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MaxFunCon Podcast Ep. 9: Andrew WK at WNYC


We guarantee the always epic Andrew WK will be ready to motivate and inspire you at this year's MaxFunCon. Need to get pumped up now? Head over to the MaxFunCon site to hear his live interview and performance on an episode of The Sound of Young America in NYC.

TSOYA Classics: Zines! (November 17, 2006)


This week's guests are two writers. First, we welcome V. Vale, legendary underground publisher behind Re/Search Publications, a series of zine-like books on the counter-culture, including ZINES! Volume One: Incendiary Interviews with Independent Publishers.

We also talk to acclaimed author Josh Karp, who wrote A Futile and Stupid Gesture, an exploration of the history of National Lampoon and how it changed America's comedy scene.

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Jeff Robinson from our Salt Lake City affiliate KCPW was kind enough to take a few minutes to talk to me while we were out there for Sundance. Sadly, the David Hyde Pierce interview I allude to was canceled at the last minute, but it may be rescheduled.

Sundance shows start February 9th!

MaxFunCon Podcast Ep. 8: Al Madrigal


Al Madrigal is a super guy. He's hilarious, for one: You've probably seen him on Conan or on Craig Ferguson, and he was the Jury Award winner for Best Stand-Up Comedian at the Aspen Comedy Arts Festival.

We've actually known Al since our college radio show days... and even then he was always helpful, friendly and all-around awesome. And that is the kind of folks we want to surround ourselves with at MaxFunCon. He was recently a guest on Jordan, Jesse Go! - head over to the MaxFunCon site for a sneak of his standup as "Smiling Al Madrigal" at MaxfunCon. You can also subscribe to the podcast on iTunes.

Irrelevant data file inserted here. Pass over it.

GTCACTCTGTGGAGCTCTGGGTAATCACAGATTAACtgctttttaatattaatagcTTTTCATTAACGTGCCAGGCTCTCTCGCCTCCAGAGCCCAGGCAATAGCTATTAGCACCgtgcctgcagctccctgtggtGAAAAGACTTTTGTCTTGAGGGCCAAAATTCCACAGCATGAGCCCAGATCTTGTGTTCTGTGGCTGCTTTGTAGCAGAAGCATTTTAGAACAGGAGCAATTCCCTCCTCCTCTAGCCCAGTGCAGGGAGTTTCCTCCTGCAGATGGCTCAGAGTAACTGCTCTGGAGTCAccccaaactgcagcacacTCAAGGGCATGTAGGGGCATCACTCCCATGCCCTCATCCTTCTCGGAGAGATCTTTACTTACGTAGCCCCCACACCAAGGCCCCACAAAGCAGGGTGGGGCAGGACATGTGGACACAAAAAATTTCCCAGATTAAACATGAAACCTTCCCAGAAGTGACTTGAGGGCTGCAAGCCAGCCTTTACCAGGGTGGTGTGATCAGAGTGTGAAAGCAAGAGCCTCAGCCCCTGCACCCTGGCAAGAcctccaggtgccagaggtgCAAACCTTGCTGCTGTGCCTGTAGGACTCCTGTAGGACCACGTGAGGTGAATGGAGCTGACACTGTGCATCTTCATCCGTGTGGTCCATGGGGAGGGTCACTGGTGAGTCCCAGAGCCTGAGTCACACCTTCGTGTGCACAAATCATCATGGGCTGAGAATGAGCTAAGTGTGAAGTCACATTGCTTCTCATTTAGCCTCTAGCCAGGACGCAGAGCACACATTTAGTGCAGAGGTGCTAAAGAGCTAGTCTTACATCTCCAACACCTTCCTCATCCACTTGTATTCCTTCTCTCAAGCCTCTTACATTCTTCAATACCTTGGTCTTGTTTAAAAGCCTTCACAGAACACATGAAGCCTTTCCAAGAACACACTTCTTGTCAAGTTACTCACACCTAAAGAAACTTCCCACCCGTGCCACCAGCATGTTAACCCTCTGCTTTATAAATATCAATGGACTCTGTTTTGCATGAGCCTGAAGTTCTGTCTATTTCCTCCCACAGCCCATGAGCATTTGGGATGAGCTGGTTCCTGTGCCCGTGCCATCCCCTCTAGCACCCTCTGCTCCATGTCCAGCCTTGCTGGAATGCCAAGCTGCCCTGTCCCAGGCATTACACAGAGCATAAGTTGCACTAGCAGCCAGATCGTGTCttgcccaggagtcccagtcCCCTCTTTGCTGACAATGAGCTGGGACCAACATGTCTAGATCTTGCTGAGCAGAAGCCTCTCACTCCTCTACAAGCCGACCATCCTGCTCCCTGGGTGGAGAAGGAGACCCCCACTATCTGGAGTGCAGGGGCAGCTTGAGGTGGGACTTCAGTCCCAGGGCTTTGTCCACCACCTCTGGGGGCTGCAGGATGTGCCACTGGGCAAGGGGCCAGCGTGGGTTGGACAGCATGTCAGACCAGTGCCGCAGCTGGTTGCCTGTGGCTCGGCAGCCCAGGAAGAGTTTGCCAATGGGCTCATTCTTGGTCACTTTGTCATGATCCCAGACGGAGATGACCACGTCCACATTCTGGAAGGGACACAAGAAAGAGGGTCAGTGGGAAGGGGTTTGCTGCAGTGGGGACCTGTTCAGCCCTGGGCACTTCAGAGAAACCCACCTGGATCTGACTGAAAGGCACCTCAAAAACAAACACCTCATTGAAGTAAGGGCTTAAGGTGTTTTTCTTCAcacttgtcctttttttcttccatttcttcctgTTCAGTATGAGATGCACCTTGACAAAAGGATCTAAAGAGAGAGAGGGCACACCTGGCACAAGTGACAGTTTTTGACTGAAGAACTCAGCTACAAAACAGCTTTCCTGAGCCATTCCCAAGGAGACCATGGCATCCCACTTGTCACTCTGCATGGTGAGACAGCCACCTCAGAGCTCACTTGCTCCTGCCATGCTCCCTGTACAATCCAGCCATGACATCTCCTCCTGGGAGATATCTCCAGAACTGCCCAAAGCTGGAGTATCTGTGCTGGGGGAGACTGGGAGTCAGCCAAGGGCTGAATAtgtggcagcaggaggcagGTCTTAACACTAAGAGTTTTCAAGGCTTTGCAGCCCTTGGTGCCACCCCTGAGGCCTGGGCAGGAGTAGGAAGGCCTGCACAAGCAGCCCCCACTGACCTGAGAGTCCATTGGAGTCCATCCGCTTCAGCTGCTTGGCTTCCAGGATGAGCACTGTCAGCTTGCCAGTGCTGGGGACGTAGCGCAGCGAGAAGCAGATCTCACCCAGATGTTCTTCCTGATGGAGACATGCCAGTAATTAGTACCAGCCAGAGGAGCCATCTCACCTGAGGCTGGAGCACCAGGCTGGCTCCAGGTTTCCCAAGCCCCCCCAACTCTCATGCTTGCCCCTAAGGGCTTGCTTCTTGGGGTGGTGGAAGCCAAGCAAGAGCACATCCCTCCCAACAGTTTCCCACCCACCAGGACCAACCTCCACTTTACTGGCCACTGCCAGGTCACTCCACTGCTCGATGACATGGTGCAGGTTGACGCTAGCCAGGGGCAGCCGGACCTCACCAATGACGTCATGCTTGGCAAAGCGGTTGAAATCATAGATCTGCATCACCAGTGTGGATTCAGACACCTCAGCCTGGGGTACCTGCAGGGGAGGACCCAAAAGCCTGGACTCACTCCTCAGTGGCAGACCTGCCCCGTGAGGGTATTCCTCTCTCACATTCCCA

TSOYA: The AV Club 2010 DVD Recommendations

Tasha Robinson
Nathan Rabin

Our pals from the AV Club: Nathan Rabin & Tasha Robinson join Jesse to recommend a few great films which are new to DVD.
Tasha's picks were the scifi tale Moon starring Sam Rockwell, and the drama/thriller Julia starring Tilda Swinton. Nathan's picks were the dark comedies: World's Greatest Dad Bobcat Goldthwait's newest film, and Extract which is Mike judge's newest film.



This is my first day back from the Sundance Film Festival in Park City, Utah. It was our first time out - we set up camp a few miles east of town (thanks to a couple serious snowstorms, it was a nightmarish few miles), and put up a studio in a bedroom generously donated by Insignia Inc.. Nick White, our editor, flew in from Chicago, and Benjamin Harrison was kind enough to volunteer his time to shoot video. My wife came a long for the better part of the weekend as well, helping with setups, takedowns and logistics.

Scheduling was incredibly complicated. Publicists were often surprised that I wanted to see the films before we talked to the artists involved, and many films didn't open until several days into the festival. We did talk to some amazing people, though - Kevin Kline, Jeffrey Blitz, Taika Waititi and others.

Of course, it wouldn't be a roadtrip unless I got a million migraines - I ended up having three in five days. That's life, I guess.

Ben and Nick did amazing work, and we'll have all kinds of great stuff for you in the coming weeks. Our shows from Sundance start February 9th with our interview with Kevin Kline.

Salmon Grab


Our pal the great Andy Daly hams it up on Late Night.

Podthoughts by Colin Marshall: The Mustache Rangers

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Since the medium of podcasting has opened up wide new channels for both improvisational comedy and old time serial radio drama, it's only natural that the two would cross. While some old time radio podcasts make attempts to be funny — typically landing square in the realm of what, around here, we call "dad humor" — and some comedy podcasts bust out the occasional adventure serial parody, The Mustache Rangers [iTunes] [RSS] combines full-time improv comedy with full-time rough-and-tumble OTR pastiche.